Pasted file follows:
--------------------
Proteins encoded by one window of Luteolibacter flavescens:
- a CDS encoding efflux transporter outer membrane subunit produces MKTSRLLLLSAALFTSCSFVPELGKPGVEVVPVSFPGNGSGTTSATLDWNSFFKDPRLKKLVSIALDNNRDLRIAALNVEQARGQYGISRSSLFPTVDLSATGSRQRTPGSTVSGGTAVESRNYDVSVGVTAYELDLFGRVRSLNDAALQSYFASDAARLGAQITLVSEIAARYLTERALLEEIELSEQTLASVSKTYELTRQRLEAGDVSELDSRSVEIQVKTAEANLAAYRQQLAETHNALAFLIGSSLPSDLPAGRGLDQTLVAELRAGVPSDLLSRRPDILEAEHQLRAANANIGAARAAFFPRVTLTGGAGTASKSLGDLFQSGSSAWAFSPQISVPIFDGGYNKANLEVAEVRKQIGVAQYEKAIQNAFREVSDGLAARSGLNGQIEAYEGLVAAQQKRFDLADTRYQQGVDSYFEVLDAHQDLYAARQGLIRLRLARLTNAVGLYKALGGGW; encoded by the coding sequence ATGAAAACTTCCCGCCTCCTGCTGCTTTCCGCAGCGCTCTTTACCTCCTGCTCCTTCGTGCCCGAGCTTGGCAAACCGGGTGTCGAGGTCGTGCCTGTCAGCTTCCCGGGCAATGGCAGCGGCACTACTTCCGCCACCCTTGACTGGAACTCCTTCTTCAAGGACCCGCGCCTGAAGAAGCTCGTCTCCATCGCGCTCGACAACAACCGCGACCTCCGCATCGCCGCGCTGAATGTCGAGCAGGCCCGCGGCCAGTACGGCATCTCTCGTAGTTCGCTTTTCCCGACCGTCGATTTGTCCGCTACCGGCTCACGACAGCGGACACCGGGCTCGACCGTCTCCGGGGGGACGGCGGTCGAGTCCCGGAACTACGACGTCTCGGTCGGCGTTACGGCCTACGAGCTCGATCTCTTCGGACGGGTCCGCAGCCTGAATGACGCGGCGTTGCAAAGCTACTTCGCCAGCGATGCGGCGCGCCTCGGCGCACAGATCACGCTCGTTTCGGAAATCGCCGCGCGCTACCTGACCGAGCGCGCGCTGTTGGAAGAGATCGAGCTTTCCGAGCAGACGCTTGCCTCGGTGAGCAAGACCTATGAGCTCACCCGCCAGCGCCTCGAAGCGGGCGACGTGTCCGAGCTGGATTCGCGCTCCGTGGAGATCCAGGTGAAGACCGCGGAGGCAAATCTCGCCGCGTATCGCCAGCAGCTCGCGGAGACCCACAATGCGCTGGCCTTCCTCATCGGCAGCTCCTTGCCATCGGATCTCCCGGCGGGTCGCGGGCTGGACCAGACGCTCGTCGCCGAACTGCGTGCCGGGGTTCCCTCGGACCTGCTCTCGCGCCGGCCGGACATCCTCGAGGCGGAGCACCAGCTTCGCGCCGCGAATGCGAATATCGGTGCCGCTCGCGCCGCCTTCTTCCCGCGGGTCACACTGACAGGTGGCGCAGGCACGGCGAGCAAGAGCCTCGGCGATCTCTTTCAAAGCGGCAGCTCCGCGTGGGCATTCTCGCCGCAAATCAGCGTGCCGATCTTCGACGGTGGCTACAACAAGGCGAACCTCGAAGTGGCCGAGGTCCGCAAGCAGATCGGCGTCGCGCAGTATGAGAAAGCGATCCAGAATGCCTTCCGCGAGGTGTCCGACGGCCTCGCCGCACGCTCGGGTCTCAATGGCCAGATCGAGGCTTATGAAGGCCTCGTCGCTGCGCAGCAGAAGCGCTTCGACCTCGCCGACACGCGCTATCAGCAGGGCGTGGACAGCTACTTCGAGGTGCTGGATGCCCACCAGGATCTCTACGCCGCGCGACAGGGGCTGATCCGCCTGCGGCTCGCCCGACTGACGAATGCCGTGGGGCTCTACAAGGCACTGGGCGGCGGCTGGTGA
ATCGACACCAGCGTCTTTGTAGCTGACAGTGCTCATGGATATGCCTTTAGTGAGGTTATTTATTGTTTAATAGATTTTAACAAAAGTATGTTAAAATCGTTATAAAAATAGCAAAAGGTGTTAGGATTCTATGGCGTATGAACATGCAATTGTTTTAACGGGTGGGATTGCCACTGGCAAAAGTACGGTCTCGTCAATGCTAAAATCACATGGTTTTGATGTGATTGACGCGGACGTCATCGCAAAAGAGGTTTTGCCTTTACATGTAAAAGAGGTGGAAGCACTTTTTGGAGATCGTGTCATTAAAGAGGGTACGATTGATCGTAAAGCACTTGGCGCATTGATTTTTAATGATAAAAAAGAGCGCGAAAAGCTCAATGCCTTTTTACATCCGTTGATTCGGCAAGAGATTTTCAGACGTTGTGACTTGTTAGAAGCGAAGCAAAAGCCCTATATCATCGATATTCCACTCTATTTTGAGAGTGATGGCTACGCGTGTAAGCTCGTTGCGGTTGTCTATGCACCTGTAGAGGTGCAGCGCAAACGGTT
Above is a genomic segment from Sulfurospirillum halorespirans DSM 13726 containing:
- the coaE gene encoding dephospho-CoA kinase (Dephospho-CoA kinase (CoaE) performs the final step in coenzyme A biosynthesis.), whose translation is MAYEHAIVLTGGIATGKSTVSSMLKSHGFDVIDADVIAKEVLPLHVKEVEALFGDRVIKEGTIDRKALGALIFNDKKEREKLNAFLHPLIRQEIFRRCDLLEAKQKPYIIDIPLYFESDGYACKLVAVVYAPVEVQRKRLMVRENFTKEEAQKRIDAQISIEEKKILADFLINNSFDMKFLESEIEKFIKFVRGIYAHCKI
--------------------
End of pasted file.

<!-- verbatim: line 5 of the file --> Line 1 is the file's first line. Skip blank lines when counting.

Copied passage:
- the coaE gene encoding dephospho-CoA kinase (Dephospho-CoA kinase (CoaE) performs the final step in coenzyme A biosynthesis.), whose translation is MAYEHAIVLTGGIATGKSTVSSMLKSHGFDVIDADVIAKEVLPLHVKEVEALFGDRVIKEGTIDRKALGALIFNDKKEREKLNAFLHPLIRQEIFRRCDLLEAKQKPYIIDIPLYFESDGYACKLVAVVYAPVEVQRKRLMVRENFTKEEAQKRIDAQISIEEKKILADFLINNSFDMKFLESEIEKFIKFVRGIYAHCKI